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Saturday, November 10, 2007

Coalition blues

There is more trouble for the One Wales Government this morning as Plaid Cymru stepped up the pressure on Labour to deliver on the 217 promises in the coalition document and in particular the commitment to a referendum on full law-making powers by 2011.

Former Plaid Cymru president, Dafydd Wigley, has warned that the days of the Labour-Plaid coalition could be numbered because of concerns over both constitutional issues and the funding of the National Assembly.

“When the coalition government was established, there were misgivings about the adequacy of the funding of public services in Wales.

“So a central commitment in the coalition agreement was to review Assembly funding and finance, including the appropriateness of the controversial Barnett Formula.”

He said, “Last month’s UK Comprehensive Spending Review was regarded in Wales as an opportunity for Gordon Brown’s Government to indicate its understanding of the financial pressures on the Assembly. In fact, the financial settlement on Wales is one of the tightest in living memory.

“All this will put immense pressure on the coalition. The Plaid Cymru AMs might have been willing to accept delays to some of the spending-dependent commitments, if Labour showed its determination to drive forward with the parts of the agreement that didn’t entail significant new spending – such as holding a referendum on the new primary law-making powers.

“But Welsh Secretary Peter Hain’s recent comments that he does not expect that referendum to be held in the lifetime of this Assembly goes to the heart of the agreement between Labour and Plaid.

“If Labour starts backtracking on both constitutional promises and spending pledges, the days of the coalition government in Cardiff Bay might be numbered.”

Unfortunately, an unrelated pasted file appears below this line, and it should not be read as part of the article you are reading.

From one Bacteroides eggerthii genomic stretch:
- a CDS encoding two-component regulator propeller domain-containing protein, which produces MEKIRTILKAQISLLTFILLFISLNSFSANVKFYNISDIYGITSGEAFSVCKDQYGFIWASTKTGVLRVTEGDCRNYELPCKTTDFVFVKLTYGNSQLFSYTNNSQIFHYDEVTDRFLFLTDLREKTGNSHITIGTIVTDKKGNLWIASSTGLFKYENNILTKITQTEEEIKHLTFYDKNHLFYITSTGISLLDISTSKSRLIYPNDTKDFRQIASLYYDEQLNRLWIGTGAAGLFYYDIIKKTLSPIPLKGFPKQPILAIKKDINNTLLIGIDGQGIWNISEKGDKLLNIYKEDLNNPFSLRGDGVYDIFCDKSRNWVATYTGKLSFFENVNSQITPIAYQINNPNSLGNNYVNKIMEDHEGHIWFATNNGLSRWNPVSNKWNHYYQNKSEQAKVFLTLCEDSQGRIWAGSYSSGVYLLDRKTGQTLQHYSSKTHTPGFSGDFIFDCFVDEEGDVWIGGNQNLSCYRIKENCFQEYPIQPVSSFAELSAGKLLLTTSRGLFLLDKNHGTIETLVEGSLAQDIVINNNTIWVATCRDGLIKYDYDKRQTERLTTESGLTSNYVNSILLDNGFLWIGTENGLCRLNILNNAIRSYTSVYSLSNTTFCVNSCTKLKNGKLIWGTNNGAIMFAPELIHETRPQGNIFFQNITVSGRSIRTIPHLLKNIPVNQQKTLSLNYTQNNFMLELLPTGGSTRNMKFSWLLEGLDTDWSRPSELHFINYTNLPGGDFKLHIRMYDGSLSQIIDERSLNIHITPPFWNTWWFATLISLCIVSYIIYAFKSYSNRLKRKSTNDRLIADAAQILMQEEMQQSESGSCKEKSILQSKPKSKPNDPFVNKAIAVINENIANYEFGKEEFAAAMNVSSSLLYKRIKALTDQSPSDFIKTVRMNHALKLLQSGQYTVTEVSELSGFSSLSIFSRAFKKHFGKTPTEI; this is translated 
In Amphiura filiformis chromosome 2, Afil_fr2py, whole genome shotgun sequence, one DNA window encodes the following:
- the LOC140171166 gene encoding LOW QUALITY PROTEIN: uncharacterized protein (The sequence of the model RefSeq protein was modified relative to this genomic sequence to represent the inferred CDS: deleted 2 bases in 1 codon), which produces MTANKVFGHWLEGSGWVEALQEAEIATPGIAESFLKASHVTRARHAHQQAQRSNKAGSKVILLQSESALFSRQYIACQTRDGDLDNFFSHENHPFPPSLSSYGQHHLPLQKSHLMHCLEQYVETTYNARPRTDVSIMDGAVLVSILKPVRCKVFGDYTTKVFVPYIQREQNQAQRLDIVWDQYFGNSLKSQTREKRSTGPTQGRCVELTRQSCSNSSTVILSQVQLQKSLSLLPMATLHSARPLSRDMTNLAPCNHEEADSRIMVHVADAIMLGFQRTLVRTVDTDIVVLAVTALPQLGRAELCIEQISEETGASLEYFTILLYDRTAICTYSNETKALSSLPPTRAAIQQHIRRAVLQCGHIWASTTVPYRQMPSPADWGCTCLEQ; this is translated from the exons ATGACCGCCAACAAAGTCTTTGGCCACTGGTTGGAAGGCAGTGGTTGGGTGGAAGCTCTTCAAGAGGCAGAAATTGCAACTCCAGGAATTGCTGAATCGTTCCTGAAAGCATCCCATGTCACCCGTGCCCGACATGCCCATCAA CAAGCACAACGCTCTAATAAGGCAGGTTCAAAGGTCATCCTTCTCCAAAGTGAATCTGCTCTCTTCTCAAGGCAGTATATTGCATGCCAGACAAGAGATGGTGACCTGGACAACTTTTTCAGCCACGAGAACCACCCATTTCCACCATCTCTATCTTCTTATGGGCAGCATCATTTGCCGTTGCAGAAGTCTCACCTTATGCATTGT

In some ways this warning is revisiting old ground as Peter Hain has already stepped back from the comments referred to, however it does reflect a level of anxiety at the highest levels of Plaid Cymru as to whether Labour can be trusted or not. How this will go down with Labour AMs is unknown. A number of them are beginning to get a little weary of all this high drama every week.
Dafydd Wigley did everything in his power to support the rainbow and subsequently applied similar effort to scupper the One Wales agreement. His grapes are still sour and he won't let it go. He is of the right of Plaid, a natural bedfellow of the Tories and finds it hard to accept that the socialists in Plaid won the argument and the vote. As you suggest his weekly dramatic interventions are getting very very boring. I wonder if he knows to what degree it drains his credibility as a serious political figure?
I think Wigley's comments reveal quite a strange attitude towards the One Wales govt. It's as if he considers it a Lab minority govt with support from Plaid. In fact, it's supposed to be a partnership. So it's not just Labour who have to deliver on the One Wales commitments - it's Plaid as well. It's a joint responsibility.
What planet is "Patriot" on?
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